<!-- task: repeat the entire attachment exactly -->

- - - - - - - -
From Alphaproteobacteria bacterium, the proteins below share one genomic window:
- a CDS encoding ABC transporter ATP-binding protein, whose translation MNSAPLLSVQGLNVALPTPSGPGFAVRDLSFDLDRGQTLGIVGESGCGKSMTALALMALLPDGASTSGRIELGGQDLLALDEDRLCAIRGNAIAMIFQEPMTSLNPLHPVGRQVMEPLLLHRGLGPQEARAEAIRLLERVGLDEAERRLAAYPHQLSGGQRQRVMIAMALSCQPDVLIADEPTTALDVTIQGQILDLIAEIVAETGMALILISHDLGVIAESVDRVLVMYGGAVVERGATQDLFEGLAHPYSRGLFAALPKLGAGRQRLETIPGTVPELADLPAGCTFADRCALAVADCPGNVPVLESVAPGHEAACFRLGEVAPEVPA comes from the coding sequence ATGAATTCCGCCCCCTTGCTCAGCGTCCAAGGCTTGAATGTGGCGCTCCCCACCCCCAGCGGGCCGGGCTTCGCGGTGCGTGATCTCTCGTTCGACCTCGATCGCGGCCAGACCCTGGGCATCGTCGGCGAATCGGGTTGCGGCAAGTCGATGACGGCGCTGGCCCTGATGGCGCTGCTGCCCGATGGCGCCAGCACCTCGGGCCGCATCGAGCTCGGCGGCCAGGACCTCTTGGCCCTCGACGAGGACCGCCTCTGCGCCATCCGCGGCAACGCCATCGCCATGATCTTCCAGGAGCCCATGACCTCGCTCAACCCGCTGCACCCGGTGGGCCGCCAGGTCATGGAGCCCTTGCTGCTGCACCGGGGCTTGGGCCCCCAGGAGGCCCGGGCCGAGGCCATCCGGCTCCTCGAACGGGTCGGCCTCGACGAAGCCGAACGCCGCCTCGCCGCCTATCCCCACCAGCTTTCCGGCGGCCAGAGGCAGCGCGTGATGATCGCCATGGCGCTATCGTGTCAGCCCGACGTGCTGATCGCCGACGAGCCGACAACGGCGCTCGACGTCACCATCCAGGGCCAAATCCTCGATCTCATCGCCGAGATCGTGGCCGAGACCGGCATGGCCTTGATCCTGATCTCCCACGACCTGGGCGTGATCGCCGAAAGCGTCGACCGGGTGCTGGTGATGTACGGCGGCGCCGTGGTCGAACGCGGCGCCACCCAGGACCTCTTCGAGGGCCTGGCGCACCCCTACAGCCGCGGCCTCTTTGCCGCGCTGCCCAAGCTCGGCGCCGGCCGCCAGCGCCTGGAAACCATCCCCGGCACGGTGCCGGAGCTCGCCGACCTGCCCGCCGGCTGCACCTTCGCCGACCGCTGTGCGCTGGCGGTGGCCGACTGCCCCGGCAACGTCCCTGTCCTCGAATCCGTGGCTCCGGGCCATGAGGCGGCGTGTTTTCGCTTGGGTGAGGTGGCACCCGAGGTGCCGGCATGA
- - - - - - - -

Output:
From Alphaproteobacteria bacterium, the proteins below share one genomic window:
- a CDS encoding ABC transporter ATP-binding protein, whose translation MNSAPLLSVQGLNVALPTPSGPGFAVRDLSFDLDRGQTLGIVGESGCGKSMTALALMALLPDGASTSGRIELGGQDLLALDEDRLCAIRGNAIAMIFQEPMTSLNPLHPVGRQVMEPLLLHRGLGPQEARAEAIRLLERVGLDEAERRLAAYPHQLSGGQRQRVMIAMALSCQPDVLIADEPTTALDVTIQGQILDLIAEIVAETGMALILISHDLGVIAESVDRVLVMYGGAVVERGATQDLFEGLAHPYSRGLFAALPKLGAGRQRLETIPGTVPELADLPAGCTFADRCALAVADCPGNVPVLESVAPGHEAACFRLGEVAPEVPA comes from the coding sequence ATGAATTCCGCCCCCTTGCTCAGCGTCCAAGGCTTGAATGTGGCGCTCCCCACCCCCAGCGGGCCGGGCTTCGCGGTGCGTGATCTCTCGTTCGACCTCGATCGCGGCCAGACCCTGGGCATCGTCGGCGAATCGGGTTGCGGCAAGTCGATGACGGCGCTGGCCCTGATGGCGCTGCTGCCCGATGGCGCCAGCACCTCGGGCCGCATCGAGCTCGGCGGCCAGGACCTCTTGGCCCTCGACGAGGACCGCCTCTGCGCCATCCGCGGCAACGCCATCGCCATGATCTTCCAGGAGCCCATGACCTCGCTCAACCCGCTGCACCCGGTGGGCCGCCAGGTCATGGAGCCCTTGCTGCTGCACCGGGGCTTGGGCCCCCAGGAGGCCCGGGCCGAGGCCATCCGGCTCCTCGAACGGGTCGGCCTCGACGAAGCCGAACGCCGCCTCGCCGCCTATCCCCACCAGCTTTCCGGCGGCCAGAGGCAGCGCGTGATGATCGCCATGGCGCTATCGTGTCAGCCCGACGTGCTGATCGCCGACGAGCCGACAACGGCGCTCGACGTCACCATCCAGGGCCAAATCCTCGATCTCATCGCCGAGATCGTGGCCGAGACCGGCATGGCCTTGATCCTGATCTCCCACGACCTGGGCGTGATCGCCGAAAGCGTCGACCGGGTGCTGGTGATGTACGGCGGCGCCGTGGTCGAACGCGGCGCCACCCAGGACCTCTTCGAGGGCCTGGCGCACCCCTACAGCCGCGGCCTCTTTGCCGCGCTGCCCAAGCTCGGCGCCGGCCGCCAGCGCCTGGAAACCATCCCCGGCACGGTGCCGGAGCTCGCCGACCTGCCCGCCGGCTGCACCTTCGCCGACCGCTGTGCGCTGGCGGTGGCCGACTGCCCCGGCAACGTCCCTGTCCTCGAATCCGTGGCTCCGGGCCATGAGGCGGCGTGTTTTCGCTTGGGTGAGGTGGCACCCGAGGTGCCGGCATGA